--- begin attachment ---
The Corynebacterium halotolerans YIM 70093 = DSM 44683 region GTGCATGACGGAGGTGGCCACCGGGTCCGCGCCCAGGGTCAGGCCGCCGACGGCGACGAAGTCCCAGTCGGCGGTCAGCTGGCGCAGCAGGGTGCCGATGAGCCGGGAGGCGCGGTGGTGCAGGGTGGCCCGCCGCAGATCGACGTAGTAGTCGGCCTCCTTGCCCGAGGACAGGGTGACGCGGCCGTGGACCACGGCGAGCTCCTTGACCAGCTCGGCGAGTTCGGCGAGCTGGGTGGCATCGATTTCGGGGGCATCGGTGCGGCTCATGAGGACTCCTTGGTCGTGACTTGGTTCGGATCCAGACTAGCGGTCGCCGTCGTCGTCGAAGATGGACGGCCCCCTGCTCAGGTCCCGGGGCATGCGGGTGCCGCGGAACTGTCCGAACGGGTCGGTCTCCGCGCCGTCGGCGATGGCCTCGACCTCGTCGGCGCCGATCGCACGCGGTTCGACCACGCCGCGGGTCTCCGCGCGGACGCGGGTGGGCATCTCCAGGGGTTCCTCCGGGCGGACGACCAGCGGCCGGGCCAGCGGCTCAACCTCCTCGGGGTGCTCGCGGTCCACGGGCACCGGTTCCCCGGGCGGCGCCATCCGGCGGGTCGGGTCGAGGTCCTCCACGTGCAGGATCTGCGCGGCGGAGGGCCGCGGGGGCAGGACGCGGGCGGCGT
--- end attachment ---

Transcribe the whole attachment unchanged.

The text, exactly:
The Corynebacterium halotolerans YIM 70093 = DSM 44683 region GTGCATGACGGAGGTGGCCACCGGGTCCGCGCCCAGGGTCAGGCCGCCGACGGCGACGAAGTCCCAGTCGGCGGTCAGCTGGCGCAGCAGGGTGCCGATGAGCCGGGAGGCGCGGTGGTGCAGGGTGGCCCGCCGCAGATCGACGTAGTAGTCGGCCTCCTTGCCCGAGGACAGGGTGACGCGGCCGTGGACCACGGCGAGCTCCTTGACCAGCTCGGCGAGTTCGGCGAGCTGGGTGGCATCGATTTCGGGGGCATCGGTGCGGCTCATGAGGACTCCTTGGTCGTGACTTGGTTCGGATCCAGACTAGCGGTCGCCGTCGTCGTCGAAGATGGACGGCCCCCTGCTCAGGTCCCGGGGCATGCGGGTGCCGCGGAACTGTCCGAACGGGTCGGTCTCCGCGCCGTCGGCGATGGCCTCGACCTCGTCGGCGCCGATCGCACGCGGTTCGACCACGCCGCGGGTCTCCGCGCGGACGCGGGTGGGCATCTCCAGGGGTTCCTCCGGGCGGACGACCAGCGGCCGGGCCAGCGGCTCAACCTCCTCGGGGTGCTCGCGGTCCACGGGCACCGGTTCCCCGGGCGGCGCCATCCGGCGGGTCGGGTCGAGGTCCTCCACGTGCAGGATCTGCGCGGCGGAGGGCCGCGGGGGCAGGACGCGGGCGGCGT